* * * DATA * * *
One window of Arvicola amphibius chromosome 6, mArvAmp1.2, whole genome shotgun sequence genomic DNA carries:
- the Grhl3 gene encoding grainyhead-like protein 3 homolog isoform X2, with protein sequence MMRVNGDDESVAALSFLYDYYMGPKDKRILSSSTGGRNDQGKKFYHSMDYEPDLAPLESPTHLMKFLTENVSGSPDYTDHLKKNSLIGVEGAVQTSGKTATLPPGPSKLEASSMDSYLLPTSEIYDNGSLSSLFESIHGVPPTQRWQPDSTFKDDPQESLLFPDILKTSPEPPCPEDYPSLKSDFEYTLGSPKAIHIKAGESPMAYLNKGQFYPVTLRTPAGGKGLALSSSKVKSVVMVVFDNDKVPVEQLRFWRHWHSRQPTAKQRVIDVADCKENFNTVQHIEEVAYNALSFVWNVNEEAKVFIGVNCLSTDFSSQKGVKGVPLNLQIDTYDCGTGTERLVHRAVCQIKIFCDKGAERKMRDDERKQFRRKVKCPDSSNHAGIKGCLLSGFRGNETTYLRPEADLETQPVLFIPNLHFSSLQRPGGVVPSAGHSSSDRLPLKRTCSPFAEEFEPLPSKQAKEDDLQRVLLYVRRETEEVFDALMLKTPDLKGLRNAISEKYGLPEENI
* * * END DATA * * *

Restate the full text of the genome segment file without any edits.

One window of Arvicola amphibius chromosome 6, mArvAmp1.2, whole genome shotgun sequence genomic DNA carries:
- the Grhl3 gene encoding grainyhead-like protein 3 homolog isoform X2, with protein sequence MMRVNGDDESVAALSFLYDYYMGPKDKRILSSSTGGRNDQGKKFYHSMDYEPDLAPLESPTHLMKFLTENVSGSPDYTDHLKKNSLIGVEGAVQTSGKTATLPPGPSKLEASSMDSYLLPTSEIYDNGSLSSLFESIHGVPPTQRWQPDSTFKDDPQESLLFPDILKTSPEPPCPEDYPSLKSDFEYTLGSPKAIHIKAGESPMAYLNKGQFYPVTLRTPAGGKGLALSSSKVKSVVMVVFDNDKVPVEQLRFWRHWHSRQPTAKQRVIDVADCKENFNTVQHIEEVAYNALSFVWNVNEEAKVFIGVNCLSTDFSSQKGVKGVPLNLQIDTYDCGTGTERLVHRAVCQIKIFCDKGAERKMRDDERKQFRRKVKCPDSSNHAGIKGCLLSGFRGNETTYLRPEADLETQPVLFIPNLHFSSLQRPGGVVPSAGHSSSDRLPLKRTCSPFAEEFEPLPSKQAKEDDLQRVLLYVRRETEEVFDALMLKTPDLKGLRNAISEKYGLPEENI